Europe and Deterrence in East Asia


The European Union needs to contribute to the system of deterrence as it currently exists in East Asia, in particular in regard to Taiwan.

The EU has a major stake in a stable China-Taiwan relationship. A cross-strait crisis would trigger economic sanctions and counter-sanctions between the West and China. This would probably mean the end of economic relations between Europe and China. It could lead to a Sino-U.S. war and also draw European nations, most of whom are military allies of the United States, into the conflict.

In order to help prevent such a crisis, the European Union and its member states need to support not just the status quo between China and Taiwan, but also that between China and the United States.

Deterrence based on armed force has long played a key role in the continuation of Taiwan's autonomous status. It has served to maintain stability across the Taiwan Strait, and to prevent a war between China and the United States. How much longer the system will continue to function, however, is unclear.

The military balance between China and the United States is changing to the advantage of the former. China is increasing its military pressure on Taiwan, especially by sending increasing numbers of warplanes to and beyond the median line between the island and the Chinese mainland. Meanwhile China itself is under increasing pressure from the United States, which is expanding its regional alliances in Asia and limiting China's access to foreign technology.

Although armed deterrence cannot preserve stability in East Asia indefinitely, for now there is no better alternative. The European Union can make important contributions to the region's deterrence mechanism.

To start, the EU's member states can do more to support the United States' role as a military balancer in East Asia. The greater their ability to protect themselves and prevent Russian hegemony in Europe, the more the U.S. can focus its attention on Asia. Europeans should therefore spend more on defense than they already started doing since the start of the Ukraine War. They need to do so in ways that free up U.S. strategic attention and military assets. As long as it cannot defend itself, Europe should stay away from any kind of military role in Asia.

Europe should also take steps that relate directly to the situation in East Asia. Deterring China requires both a credible threat and credible reassurance. The United States with its military might, and supported by its regional allies, is well capable of taking care of the threat side. China's increased military power means that it has become uncertain what the outcome of a China-U.S. war would be. But it remains clear that such a war would potentially be highly destructive, including for China.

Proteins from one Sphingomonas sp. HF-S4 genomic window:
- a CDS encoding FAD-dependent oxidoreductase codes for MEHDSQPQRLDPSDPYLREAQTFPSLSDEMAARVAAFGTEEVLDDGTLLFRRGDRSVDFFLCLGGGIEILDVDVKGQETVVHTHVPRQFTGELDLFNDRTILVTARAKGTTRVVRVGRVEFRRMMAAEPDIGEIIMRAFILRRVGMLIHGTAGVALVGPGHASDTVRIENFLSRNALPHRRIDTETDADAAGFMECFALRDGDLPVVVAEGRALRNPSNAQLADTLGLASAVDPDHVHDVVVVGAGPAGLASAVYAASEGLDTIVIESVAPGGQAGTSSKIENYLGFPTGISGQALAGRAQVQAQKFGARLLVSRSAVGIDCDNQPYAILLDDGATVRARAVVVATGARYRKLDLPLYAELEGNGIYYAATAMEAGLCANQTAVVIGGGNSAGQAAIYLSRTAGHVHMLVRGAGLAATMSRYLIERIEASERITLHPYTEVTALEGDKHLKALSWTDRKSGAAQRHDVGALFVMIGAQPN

The EU's most effective contribution to deterring China is not by threatening it but through reassuring China that it makes good sense for it not to resort to aggression toward Taiwan. Providing reassurance is no guarantee that China will not, at some point, use force against Taiwan. Yet if there is no reassurance, deterrence does not work, and what remains is a highly tense and militarized stand-off controlled by no one.

The EU should therefore make clear that as long as China does not use military force against Taiwan, it will not become economically or technologically isolated from the West. European leaders must do more to convince China that it is not simply a matter of time before such ties will be severed anyway. To this end the EU must clearly define the scope of its current "de-risking" campaign.

The EU should also be more outspoken about how it views the status of Taiwan. The U.S. government has been very explicit that it opposes any unilateral changes to the status quo and that it does not support Taiwan independence. The EU member states and the European Commission have a similar position on China-Taiwan relations, and yet they have been less articulate about opposing Taiwan independence. The EU and its member states should clearly state that they would not recognize Taiwan as an independent state if the island would unilaterally declare its independence. Doing so limits the risk of a conflict between China and Taiwan, while it does not prevent the European Union from having close economic and technological ties with Taiwan.

This article was first published by The Diplomat on 3 May 2024. It is based on a position paper for a roundtable discussion on Taiwan and deterrence that took place in the Dutch parliament on 28 March 2024.

Photo: US Marine Corps photo by Cpl. Eric Huynh